Minimizing the cost of data breaches is an important consideration for any effective security strategy, and is a part of the fundamentals of the personal data protection act. In fact, when a breach does happen, a lot of factors can influence its cost, either decreasing or increasing the final amount. Some of those factors are external to the company, such as regulations and laws, and must be accepted as they are.
Nevertheless, there are several aspects that fall within the boundaries of company control and can greatly mitigate the impact of a data breach. These factors can turn a disaster that could put a large company out of business into a manageable situation.
Here are ways you can minimize the cost of data breaches in your organization.
Deploy an Incident Response Team
Create an incident response team involves tasks like:
- Creating an incident response plan and policies
- Setting up formal processes for performing incident reporting and handling
- Determining the response team structure and proper training
Once this planning stage is complete, an incident response team works by identifying, analyzing and trying to eradicate any possible breach situation. Even in instances where a breach is detected after the information leaves the company’s control, the incident response team can still help by reducing the probability of further leaks, while also providing pertinent information to other teams to mitigate the incident impact (i.e., communications, crisis management, legal).
Take Advantage of Encryption Technology
Encryption plays a significant role in minimizing the chances of a data leak. For example, it can protect both data at rest (e.g., data saved on a server, computer, mobile device or Cloud) and data in transit (e.g., information downloaded over the Internet, used by an application, sent over an instant messenger or email).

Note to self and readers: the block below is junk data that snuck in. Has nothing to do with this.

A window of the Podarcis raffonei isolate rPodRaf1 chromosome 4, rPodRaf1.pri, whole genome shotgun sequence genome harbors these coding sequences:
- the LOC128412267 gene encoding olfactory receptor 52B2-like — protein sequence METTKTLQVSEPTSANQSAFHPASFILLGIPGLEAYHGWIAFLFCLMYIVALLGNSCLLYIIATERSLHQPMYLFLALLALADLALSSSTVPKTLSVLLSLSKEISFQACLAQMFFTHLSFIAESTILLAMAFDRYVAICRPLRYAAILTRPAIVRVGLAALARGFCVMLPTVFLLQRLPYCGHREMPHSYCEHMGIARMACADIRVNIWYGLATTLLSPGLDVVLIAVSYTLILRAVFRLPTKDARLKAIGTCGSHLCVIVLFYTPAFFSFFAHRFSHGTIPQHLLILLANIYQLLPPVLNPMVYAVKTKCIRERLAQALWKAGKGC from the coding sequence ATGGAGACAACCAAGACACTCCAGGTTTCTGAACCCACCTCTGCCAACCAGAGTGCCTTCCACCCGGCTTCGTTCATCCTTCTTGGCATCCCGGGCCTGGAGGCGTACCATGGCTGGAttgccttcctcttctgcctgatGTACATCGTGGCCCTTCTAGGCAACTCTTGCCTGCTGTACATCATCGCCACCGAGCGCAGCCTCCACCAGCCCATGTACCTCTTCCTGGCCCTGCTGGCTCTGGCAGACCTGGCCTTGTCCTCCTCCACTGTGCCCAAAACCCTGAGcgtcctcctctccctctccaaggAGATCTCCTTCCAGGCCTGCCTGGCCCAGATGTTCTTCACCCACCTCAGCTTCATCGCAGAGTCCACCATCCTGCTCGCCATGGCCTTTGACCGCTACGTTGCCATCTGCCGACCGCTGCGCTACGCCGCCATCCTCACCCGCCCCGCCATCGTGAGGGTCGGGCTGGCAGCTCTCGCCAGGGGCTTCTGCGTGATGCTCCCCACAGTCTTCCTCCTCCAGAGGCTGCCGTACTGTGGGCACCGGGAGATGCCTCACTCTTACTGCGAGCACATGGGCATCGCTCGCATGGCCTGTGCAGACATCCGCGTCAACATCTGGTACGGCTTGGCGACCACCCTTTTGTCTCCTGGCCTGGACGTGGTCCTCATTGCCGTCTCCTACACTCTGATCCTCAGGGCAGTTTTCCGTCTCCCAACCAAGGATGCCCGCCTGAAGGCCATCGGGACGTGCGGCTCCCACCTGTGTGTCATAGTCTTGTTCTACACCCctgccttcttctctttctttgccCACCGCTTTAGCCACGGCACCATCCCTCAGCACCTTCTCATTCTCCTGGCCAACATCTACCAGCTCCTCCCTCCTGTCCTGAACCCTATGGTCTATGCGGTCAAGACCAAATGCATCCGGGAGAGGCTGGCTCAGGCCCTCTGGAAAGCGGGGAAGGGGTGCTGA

In any case, if a hacker captures encrypted information it will be useless, provided he does have the means to deciphering it (e.g., private encryption keys). This makes the broad use of encryption technology throughout a company a great method for mitigating the cost of a data breach.
Provide Cyber security Training for Employees & Stakeholders
Employee security awareness training, one of the fundamentals of the personal data protection act, is another great strategy for mitigating the possibility of a data breach. For starters, staff and employees should be made aware of corporate security policies and basic security principles, including directives, policies, and the consequences of violating rules. This should minimize the likelihood of insiders taking part, either intentionally or by accident, in a data breach.
Cybersecurity training can also greatly mitigate the success rate of cyberattacks like phishing. Even when a hacker successfully carries out an attack, it is far more likely that a trained employee will report the attack to the incident response team.
Build a Data Classification Policy & Use a Data Loss Prevention Solution
Data classification means categorizing information based on specific criteria (e.g., public, internal use or confidential) to ensure it can be protected according to its value to the company. This process helps organizations and companies determine what information is considered sensitive, who should have access to it, and how it should be processed, copied or discarded.
Consider Adopting Cyber Insurance Protection
With the increasing number of companies and organizations suffering from data breaches, the rise of cyber insurance adoption shouldn’t come as a surprise. It is crucial to consider that cyber insurance will make sure the organization will have ample financial stability should a massive security breach occur, but it will not protect the organization from a data breach.
Cyber insurance can be used to finance several services related to a data leak, such as hiring a forensics expert, or any other additional resource needed to investigate and contain an incident.
Having cyber insurance can minimize the financial impact of a security incident and the cost of a breach, but it is crucial to remember it shouldn’t totally replace other security measures.